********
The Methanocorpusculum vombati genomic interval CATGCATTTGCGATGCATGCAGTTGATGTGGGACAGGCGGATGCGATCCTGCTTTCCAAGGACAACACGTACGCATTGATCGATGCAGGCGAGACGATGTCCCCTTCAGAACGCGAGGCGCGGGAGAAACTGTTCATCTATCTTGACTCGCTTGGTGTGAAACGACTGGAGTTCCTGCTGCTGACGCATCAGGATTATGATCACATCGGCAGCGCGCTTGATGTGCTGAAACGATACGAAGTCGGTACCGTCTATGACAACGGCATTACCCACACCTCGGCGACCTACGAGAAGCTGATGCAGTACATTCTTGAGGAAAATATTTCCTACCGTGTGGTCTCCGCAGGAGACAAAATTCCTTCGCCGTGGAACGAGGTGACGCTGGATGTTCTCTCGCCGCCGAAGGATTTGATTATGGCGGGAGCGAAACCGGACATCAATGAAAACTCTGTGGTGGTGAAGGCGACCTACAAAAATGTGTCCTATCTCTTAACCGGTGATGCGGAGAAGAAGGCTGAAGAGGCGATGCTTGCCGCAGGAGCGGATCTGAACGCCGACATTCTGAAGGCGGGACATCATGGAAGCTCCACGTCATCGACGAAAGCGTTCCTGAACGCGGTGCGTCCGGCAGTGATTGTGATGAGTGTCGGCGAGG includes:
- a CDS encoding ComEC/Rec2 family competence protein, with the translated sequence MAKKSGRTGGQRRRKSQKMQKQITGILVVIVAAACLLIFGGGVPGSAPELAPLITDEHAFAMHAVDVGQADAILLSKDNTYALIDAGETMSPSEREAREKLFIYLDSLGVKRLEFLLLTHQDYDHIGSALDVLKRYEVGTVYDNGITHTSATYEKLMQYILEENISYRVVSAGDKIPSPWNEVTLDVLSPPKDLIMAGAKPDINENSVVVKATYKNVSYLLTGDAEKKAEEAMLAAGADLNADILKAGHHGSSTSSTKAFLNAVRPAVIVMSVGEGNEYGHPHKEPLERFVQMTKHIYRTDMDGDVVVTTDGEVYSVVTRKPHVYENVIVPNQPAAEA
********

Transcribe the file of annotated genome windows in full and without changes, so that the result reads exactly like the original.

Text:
The Methanocorpusculum vombati genomic interval CATGCATTTGCGATGCATGCAGTTGATGTGGGACAGGCGGATGCGATCCTGCTTTCCAAGGACAACACGTACGCATTGATCGATGCAGGCGAGACGATGTCCCCTTCAGAACGCGAGGCGCGGGAGAAACTGTTCATCTATCTTGACTCGCTTGGTGTGAAACGACTGGAGTTCCTGCTGCTGACGCATCAGGATTATGATCACATCGGCAGCGCGCTTGATGTGCTGAAACGATACGAAGTCGGTACCGTCTATGACAACGGCATTACCCACACCTCGGCGACCTACGAGAAGCTGATGCAGTACATTCTTGAGGAAAATATTTCCTACCGTGTGGTCTCCGCAGGAGACAAAATTCCTTCGCCGTGGAACGAGGTGACGCTGGATGTTCTCTCGCCGCCGAAGGATTTGATTATGGCGGGAGCGAAACCGGACATCAATGAAAACTCTGTGGTGGTGAAGGCGACCTACAAAAATGTGTCCTATCTCTTAACCGGTGATGCGGAGAAGAAGGCTGAAGAGGCGATGCTTGCCGCAGGAGCGGATCTGAACGCCGACATTCTGAAGGCGGGACATCATGGAAGCTCCACGTCATCGACGAAAGCGTTCCTGAACGCGGTGCGTCCGGCAGTGATTGTGATGAGTGTCGGCGAGG includes:
- a CDS encoding ComEC/Rec2 family competence protein, with the translated sequence MAKKSGRTGGQRRRKSQKMQKQITGILVVIVAAACLLIFGGGVPGSAPELAPLITDEHAFAMHAVDVGQADAILLSKDNTYALIDAGETMSPSEREAREKLFIYLDSLGVKRLEFLLLTHQDYDHIGSALDVLKRYEVGTVYDNGITHTSATYEKLMQYILEENISYRVVSAGDKIPSPWNEVTLDVLSPPKDLIMAGAKPDINENSVVVKATYKNVSYLLTGDAEKKAEEAMLAAGADLNADILKAGHHGSSTSSTKAFLNAVRPAVIVMSVGEGNEYGHPHKEPLERFVQMTKHIYRTDMDGDVVVTTDGEVYSVVTRKPHVYENVIVPNQPAAEA